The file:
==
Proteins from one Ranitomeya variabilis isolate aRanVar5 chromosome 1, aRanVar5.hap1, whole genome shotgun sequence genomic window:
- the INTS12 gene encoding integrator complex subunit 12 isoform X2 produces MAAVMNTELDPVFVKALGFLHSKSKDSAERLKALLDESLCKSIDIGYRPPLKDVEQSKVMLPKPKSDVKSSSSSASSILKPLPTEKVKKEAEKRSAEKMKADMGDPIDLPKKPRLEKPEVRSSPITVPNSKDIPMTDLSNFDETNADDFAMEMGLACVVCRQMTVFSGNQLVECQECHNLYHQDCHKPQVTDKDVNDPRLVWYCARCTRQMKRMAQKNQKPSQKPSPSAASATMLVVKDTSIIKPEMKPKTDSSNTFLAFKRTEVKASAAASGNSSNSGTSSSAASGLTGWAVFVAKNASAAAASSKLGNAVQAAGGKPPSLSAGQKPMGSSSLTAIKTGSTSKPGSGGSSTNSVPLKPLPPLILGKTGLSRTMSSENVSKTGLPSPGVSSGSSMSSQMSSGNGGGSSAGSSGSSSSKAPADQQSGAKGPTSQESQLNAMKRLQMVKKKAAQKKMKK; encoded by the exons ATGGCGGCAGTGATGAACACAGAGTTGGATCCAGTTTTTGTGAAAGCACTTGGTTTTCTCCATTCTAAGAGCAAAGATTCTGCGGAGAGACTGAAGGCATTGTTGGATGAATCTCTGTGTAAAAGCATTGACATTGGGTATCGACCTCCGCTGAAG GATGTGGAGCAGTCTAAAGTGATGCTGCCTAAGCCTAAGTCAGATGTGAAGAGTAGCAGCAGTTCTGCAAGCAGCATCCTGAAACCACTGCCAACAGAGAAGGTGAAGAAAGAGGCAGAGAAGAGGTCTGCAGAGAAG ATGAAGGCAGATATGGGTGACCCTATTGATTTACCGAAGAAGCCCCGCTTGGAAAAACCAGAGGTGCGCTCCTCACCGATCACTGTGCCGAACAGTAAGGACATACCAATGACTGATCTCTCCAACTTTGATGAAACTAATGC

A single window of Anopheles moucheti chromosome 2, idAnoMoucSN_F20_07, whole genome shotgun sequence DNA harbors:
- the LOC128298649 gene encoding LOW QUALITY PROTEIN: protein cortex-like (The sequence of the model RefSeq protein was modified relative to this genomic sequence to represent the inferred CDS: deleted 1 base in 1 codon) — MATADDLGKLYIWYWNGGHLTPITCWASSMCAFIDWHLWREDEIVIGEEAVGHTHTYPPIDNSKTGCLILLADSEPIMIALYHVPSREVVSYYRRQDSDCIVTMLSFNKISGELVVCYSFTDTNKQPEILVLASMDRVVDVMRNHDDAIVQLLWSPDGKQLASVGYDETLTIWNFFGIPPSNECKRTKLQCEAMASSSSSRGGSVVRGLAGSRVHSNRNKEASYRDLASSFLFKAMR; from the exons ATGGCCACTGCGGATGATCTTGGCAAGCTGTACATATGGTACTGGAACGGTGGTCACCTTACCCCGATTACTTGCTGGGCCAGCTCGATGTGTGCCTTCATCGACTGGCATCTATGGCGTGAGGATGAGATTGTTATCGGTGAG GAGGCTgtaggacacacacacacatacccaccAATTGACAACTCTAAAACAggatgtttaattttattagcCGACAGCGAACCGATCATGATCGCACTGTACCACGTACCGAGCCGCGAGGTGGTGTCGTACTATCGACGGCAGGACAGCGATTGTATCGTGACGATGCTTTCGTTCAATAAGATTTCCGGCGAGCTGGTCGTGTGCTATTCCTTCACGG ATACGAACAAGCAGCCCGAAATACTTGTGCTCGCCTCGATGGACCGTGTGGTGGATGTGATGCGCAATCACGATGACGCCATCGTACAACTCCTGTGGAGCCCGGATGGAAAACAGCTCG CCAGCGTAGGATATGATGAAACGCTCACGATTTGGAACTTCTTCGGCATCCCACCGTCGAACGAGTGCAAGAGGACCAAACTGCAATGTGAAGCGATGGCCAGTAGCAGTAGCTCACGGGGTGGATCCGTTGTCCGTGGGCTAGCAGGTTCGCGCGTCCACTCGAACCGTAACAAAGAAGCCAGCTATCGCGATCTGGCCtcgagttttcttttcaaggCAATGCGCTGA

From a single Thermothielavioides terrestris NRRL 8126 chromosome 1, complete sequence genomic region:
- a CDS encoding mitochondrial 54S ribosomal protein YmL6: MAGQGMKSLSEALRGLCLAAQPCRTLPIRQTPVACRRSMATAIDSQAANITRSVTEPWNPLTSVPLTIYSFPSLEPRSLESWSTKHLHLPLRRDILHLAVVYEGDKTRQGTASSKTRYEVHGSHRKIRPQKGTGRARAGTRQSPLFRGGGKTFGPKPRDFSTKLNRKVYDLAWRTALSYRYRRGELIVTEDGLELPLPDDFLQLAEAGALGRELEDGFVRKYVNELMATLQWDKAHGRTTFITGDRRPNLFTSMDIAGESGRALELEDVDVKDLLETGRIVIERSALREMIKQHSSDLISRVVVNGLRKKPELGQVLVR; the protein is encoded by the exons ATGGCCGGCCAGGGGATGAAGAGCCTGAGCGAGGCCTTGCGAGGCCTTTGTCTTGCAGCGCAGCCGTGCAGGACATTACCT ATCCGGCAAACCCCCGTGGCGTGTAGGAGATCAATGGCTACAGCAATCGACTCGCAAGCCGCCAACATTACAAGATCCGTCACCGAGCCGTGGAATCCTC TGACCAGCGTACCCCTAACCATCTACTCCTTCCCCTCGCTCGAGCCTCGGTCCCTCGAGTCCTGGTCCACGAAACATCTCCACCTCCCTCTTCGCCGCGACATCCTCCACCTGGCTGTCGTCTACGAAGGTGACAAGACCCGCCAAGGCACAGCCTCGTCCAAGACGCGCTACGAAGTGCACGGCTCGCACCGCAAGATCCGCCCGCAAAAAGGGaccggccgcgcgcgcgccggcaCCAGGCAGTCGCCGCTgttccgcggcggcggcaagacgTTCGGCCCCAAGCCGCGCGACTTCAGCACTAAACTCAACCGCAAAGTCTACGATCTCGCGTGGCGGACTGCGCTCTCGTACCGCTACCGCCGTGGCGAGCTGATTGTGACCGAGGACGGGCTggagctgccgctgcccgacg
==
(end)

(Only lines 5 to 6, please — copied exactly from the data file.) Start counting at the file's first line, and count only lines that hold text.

From a single Thermothielavioides terrestris NRRL 8126 chromosome 1, complete sequence genomic region:
- a CDS encoding mitochondrial 54S ribosomal protein YmL6: MAGQGMKSLSEALRGLCLAAQPCRTLPIRQTPVACRRSMATAIDSQAANITRSVTEPWNPLTSVPLTIYSFPSLEPRSLESWSTKHLHLPLRRDILHLAVVYEGDKTRQGTASSKTRYEVHGSHRKIRPQKGTGRARAGTRQSPLFRGGGKTFGPKPRDFSTKLNRKVYDLAWRTALSYRYRRGELIVTEDGLELPLPDDFLQLAEAGALGRELEDGFVRKYVNELMATLQWDKAHGRTTFITGDRRPNLFTSMDIAGESGRALELEDVDVKDLLETGRIVIERSALREMIKQHSSDLISRVVVNGLRKKPELGQVLVR; the protein is encoded by the exons ATGGCCGGCCAGGGGATGAAGAGCCTGAGCGAGGCCTTGCGAGGCCTTTGTCTTGCAGCGCAGCCGTGCAGGACATTACCT ATCCGGCAAACCCCCGTGGCGTGTAGGAGATCAATGGCTACAGCAATCGACTCGCAAGCCGCCAACATTACAAGATCCGTCACCGAGCCGTGGAATCCTC TGACCAGCGTACCCCTAACCATCTACTCCTTCCCCTCGCTCGAGCCTCGGTCCCTCGAGTCCTGGTCCACGAAACATCTCCACCTCCCTCTTCGCCGCGACATCCTCCACCTGGCTGTCGTCTACGAAGGTGACAAGACCCGCCAAGGCACAGCCTCGTCCAAGACGCGCTACGAAGTGCACGGCTCGCACCGCAAGATCCGCCCGCAAAAAGGGaccggccgcgcgcgcgccggcaCCAGGCAGTCGCCGCTgttccgcggcggcggcaagacgTTCGGCCCCAAGCCGCGCGACTTCAGCACTAAACTCAACCGCAAAGTCTACGATCTCGCGTGGCGGACTGCGCTCTCGTACCGCTACCGCCGTGGCGAGCTGATTGTGACCGAGGACGGGCTggagctgccgctgcccgacg